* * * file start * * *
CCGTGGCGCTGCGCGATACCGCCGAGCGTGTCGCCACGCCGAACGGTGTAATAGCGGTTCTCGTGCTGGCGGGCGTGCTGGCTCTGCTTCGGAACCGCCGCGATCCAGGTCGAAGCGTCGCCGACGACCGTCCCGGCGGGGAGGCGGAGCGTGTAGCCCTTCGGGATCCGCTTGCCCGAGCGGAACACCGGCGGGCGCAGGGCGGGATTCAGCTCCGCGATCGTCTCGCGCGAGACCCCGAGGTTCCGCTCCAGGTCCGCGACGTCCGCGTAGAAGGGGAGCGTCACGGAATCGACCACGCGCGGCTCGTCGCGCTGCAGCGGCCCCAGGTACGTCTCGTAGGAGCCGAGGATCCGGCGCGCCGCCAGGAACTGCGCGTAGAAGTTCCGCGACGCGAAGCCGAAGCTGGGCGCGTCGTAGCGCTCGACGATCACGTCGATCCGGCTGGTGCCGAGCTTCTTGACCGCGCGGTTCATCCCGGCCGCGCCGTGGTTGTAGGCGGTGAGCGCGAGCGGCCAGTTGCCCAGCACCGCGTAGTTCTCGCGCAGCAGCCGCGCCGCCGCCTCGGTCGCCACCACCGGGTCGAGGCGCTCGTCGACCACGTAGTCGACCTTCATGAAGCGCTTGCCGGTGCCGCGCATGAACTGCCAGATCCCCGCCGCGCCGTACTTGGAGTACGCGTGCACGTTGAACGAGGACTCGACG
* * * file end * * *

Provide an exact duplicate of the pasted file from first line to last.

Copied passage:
CCGTGGCGCTGCGCGATACCGCCGAGCGTGTCGCCACGCCGAACGGTGTAATAGCGGTTCTCGTGCTGGCGGGCGTGCTGGCTCTGCTTCGGAACCGCCGCGATCCAGGTCGAAGCGTCGCCGACGACCGTCCCGGCGGGGAGGCGGAGCGTGTAGCCCTTCGGGATCCGCTTGCCCGAGCGGAACACCGGCGGGCGCAGGGCGGGATTCAGCTCCGCGATCGTCTCGCGCGAGACCCCGAGGTTCCGCTCCAGGTCCGCGACGTCCGCGTAGAAGGGGAGCGTCACGGAATCGACCACGCGCGGCTCGTCGCGCTGCAGCGGCCCCAGGTACGTCTCGTAGGAGCCGAGGATCCGGCGCGCCGCCAGGAACTGCGCGTAGAAGTTCCGCGACGCGAAGCCGAAGCTGGGCGCGTCGTAGCGCTCGACGATCACGTCGATCCGGCTGGTGCCGAGCTTCTTGACCGCGCGGTTCATCCCGGCCGCGCCGTGGTTGTAGGCGGTGAGCGCGAGCGGCCAGTTGCCCAGCACCGCGTAGTTCTCGCGCAGCAGCCGCGCCGCCGCCTCGGTCGCCACCACCGGGTCGAGGCGCTCGTCGACCACGTAGTCGACCTTCATGAAGCGCTTGCCGGTGCCGCGCATGAACTGCCAGATCCCCGCCGCGCCGTACTTGGAGTACGCGTGCACGTTGAACGAGGACTCGACG